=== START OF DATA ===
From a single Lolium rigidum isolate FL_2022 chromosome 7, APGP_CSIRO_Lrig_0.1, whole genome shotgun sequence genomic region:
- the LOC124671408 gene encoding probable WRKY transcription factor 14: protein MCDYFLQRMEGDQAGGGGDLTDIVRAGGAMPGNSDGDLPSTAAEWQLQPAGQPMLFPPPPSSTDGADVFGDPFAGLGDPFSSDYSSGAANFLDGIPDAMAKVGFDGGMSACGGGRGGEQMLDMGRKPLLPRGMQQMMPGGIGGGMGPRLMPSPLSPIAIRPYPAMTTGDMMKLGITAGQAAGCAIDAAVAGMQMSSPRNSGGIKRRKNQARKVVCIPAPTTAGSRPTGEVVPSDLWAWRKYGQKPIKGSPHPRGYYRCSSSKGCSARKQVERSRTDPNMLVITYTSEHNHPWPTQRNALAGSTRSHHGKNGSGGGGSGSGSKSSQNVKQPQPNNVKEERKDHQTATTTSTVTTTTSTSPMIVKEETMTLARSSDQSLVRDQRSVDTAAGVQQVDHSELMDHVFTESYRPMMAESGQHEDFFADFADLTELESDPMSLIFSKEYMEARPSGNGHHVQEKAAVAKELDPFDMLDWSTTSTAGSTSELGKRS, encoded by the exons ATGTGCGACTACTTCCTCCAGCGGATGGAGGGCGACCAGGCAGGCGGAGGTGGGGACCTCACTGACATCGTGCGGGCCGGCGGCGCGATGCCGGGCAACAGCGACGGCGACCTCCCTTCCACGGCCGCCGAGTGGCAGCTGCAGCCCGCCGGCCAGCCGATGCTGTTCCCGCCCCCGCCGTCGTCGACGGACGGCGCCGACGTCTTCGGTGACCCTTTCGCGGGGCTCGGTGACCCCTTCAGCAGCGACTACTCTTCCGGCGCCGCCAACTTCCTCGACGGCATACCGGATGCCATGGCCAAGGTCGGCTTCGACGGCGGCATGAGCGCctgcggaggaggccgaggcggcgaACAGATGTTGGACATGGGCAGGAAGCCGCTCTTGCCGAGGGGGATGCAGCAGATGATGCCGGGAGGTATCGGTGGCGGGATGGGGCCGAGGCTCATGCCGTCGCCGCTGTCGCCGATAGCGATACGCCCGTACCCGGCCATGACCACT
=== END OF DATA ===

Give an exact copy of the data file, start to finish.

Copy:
From a single Lolium rigidum isolate FL_2022 chromosome 7, APGP_CSIRO_Lrig_0.1, whole genome shotgun sequence genomic region:
- the LOC124671408 gene encoding probable WRKY transcription factor 14: protein MCDYFLQRMEGDQAGGGGDLTDIVRAGGAMPGNSDGDLPSTAAEWQLQPAGQPMLFPPPPSSTDGADVFGDPFAGLGDPFSSDYSSGAANFLDGIPDAMAKVGFDGGMSACGGGRGGEQMLDMGRKPLLPRGMQQMMPGGIGGGMGPRLMPSPLSPIAIRPYPAMTTGDMMKLGITAGQAAGCAIDAAVAGMQMSSPRNSGGIKRRKNQARKVVCIPAPTTAGSRPTGEVVPSDLWAWRKYGQKPIKGSPHPRGYYRCSSSKGCSARKQVERSRTDPNMLVITYTSEHNHPWPTQRNALAGSTRSHHGKNGSGGGGSGSGSKSSQNVKQPQPNNVKEERKDHQTATTTSTVTTTTSTSPMIVKEETMTLARSSDQSLVRDQRSVDTAAGVQQVDHSELMDHVFTESYRPMMAESGQHEDFFADFADLTELESDPMSLIFSKEYMEARPSGNGHHVQEKAAVAKELDPFDMLDWSTTSTAGSTSELGKRS, encoded by the exons ATGTGCGACTACTTCCTCCAGCGGATGGAGGGCGACCAGGCAGGCGGAGGTGGGGACCTCACTGACATCGTGCGGGCCGGCGGCGCGATGCCGGGCAACAGCGACGGCGACCTCCCTTCCACGGCCGCCGAGTGGCAGCTGCAGCCCGCCGGCCAGCCGATGCTGTTCCCGCCCCCGCCGTCGTCGACGGACGGCGCCGACGTCTTCGGTGACCCTTTCGCGGGGCTCGGTGACCCCTTCAGCAGCGACTACTCTTCCGGCGCCGCCAACTTCCTCGACGGCATACCGGATGCCATGGCCAAGGTCGGCTTCGACGGCGGCATGAGCGCctgcggaggaggccgaggcggcgaACAGATGTTGGACATGGGCAGGAAGCCGCTCTTGCCGAGGGGGATGCAGCAGATGATGCCGGGAGGTATCGGTGGCGGGATGGGGCCGAGGCTCATGCCGTCGCCGCTGTCGCCGATAGCGATACGCCCGTACCCGGCCATGACCACT